At that time, a joint statement issued by the Guarantor Powers via the UN said their intention was, “to find mutually acceptable solutions on security and guarantees that address the concerns of both communities. They recognised that the security of one community cannot come at the expense of the security of the other. They also acknowledged the need to address the traditional security concerns of the two communities while at the same time developing a security vision for a future united federal Cyprus.”
Under the treaties which formed an independent Republic of Cyprus in 1960, former colonial master Britain, and the two motherlands Greece and Turkey became the three Guarantor Powers which could jointly or unilaterally intervene in the island to maintain the peace. The agreement allows for 650 troops from Turkey and 950 troops from Greece to be stationed on the island. Both currently have thousands more on the island, with senior soldiers from these two Guarantor countries heading the armed forces of their respective side of the island.
Greek Cypriots want to dispense with the Guarantor system completely, associating Turkey’s military rights with their trauma during and after the 1974 War, which saw some five thousand killed and tens of thousands displaced by the forced split of the island into two ethnic zones.
Turkish Cypriots are adamant the Guarantor system needs to be maintained. As the numerically smaller of the two communities, they continue to feel vulnerable. They first came under attack from Greek Cypriots in the 1950s during the latter’s quest for independence from the British, and again following a bloody coup in December 1963, which forced them out of government. The Turks lived under brutal oppression until the summer of 1974, when Turkey – using its rights as a Guarantor Power – intervened to stop a Greece-backed coup on the island.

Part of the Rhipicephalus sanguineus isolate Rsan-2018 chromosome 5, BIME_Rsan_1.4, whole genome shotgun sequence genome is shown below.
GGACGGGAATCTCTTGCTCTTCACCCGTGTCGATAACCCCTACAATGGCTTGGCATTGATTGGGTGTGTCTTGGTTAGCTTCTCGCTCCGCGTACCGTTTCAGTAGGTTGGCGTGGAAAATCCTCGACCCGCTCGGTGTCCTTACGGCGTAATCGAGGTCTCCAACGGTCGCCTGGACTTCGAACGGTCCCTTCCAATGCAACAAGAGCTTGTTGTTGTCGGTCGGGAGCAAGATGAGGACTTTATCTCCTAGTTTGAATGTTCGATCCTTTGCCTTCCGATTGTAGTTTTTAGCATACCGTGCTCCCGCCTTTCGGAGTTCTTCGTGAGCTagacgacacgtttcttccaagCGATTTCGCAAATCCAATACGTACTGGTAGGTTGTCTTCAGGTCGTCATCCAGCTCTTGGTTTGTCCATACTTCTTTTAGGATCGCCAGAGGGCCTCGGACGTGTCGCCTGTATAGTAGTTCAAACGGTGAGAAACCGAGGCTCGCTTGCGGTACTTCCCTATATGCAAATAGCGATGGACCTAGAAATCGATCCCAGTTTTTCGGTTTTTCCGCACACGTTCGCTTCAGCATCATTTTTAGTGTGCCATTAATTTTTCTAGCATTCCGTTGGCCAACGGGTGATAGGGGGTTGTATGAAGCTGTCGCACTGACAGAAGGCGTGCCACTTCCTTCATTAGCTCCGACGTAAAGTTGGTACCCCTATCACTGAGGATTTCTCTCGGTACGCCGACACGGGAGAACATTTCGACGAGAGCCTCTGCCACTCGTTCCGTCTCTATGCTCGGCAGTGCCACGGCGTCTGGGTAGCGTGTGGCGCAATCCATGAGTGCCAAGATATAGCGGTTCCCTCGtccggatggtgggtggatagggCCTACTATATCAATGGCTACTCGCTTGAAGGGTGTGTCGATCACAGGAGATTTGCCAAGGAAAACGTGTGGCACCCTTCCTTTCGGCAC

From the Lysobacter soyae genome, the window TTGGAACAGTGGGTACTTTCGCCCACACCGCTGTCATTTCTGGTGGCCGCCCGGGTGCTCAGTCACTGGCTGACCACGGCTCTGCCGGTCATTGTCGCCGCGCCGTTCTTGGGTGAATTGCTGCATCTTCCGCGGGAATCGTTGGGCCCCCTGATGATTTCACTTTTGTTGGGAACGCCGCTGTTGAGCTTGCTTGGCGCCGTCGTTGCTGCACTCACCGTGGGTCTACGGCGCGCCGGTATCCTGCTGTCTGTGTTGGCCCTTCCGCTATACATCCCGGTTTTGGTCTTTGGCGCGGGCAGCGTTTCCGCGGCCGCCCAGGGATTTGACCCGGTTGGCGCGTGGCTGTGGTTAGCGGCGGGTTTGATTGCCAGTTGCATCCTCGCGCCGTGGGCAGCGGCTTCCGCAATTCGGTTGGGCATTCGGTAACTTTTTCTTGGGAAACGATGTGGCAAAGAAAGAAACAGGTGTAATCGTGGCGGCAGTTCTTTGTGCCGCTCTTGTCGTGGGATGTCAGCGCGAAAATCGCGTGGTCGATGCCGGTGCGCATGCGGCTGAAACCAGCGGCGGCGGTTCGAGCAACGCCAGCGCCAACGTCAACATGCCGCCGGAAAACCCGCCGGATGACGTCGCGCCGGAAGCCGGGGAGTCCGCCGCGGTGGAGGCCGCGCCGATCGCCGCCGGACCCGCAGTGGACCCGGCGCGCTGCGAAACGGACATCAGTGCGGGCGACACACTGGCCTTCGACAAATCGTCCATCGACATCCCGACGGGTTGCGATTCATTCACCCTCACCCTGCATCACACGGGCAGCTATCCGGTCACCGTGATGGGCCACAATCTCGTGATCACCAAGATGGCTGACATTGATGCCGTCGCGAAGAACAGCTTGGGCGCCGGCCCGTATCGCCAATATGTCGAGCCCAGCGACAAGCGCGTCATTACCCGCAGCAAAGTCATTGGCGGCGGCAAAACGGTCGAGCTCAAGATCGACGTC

Many Turkish Cypriots continue to fear the intentions of Greek Cypriots. The media in the South is awash with news of how the Government, Church and Opposition parties continue to promote Hellenism, which is also a core part of the school curriculum. Numerous hate crimes committed against Turkish Cypriots in the South, including former TRNC President Mehmet Ali Talat, and a musician performing at a peace concert, has failed to see a single person successfully prosecuted.
More recently, an effort by far-right party ELAM to have the Enosis (union with Greece) Plebiscite celebrated annually in schools in South Cyprus – a historical moment that goes to the heart of the Cyprus Problem – was passed in the Greek Cypriot Parliament. There was uproar over the border, with Turkish Cypriots from across the entire political spectrum uniting to condemn the decision. President Akıncı pulled out of the talks until Greek Cypriots passed a second motion repealing the first.
Britain has previously said it would be happy to change or even see an end to the Guarantor System. However, it would refuse to remove completely its two sovereign bases from Cyprus, which it sees as separate to the Guarantees and the island’s security.
Main photo: Cyprus’ 3 Guarantor Powers Britain, Greece, and Turkey join the two Cypriot sides at the Conference on Cyprus in Geneva, 12 Jan. 2017. Photo by UN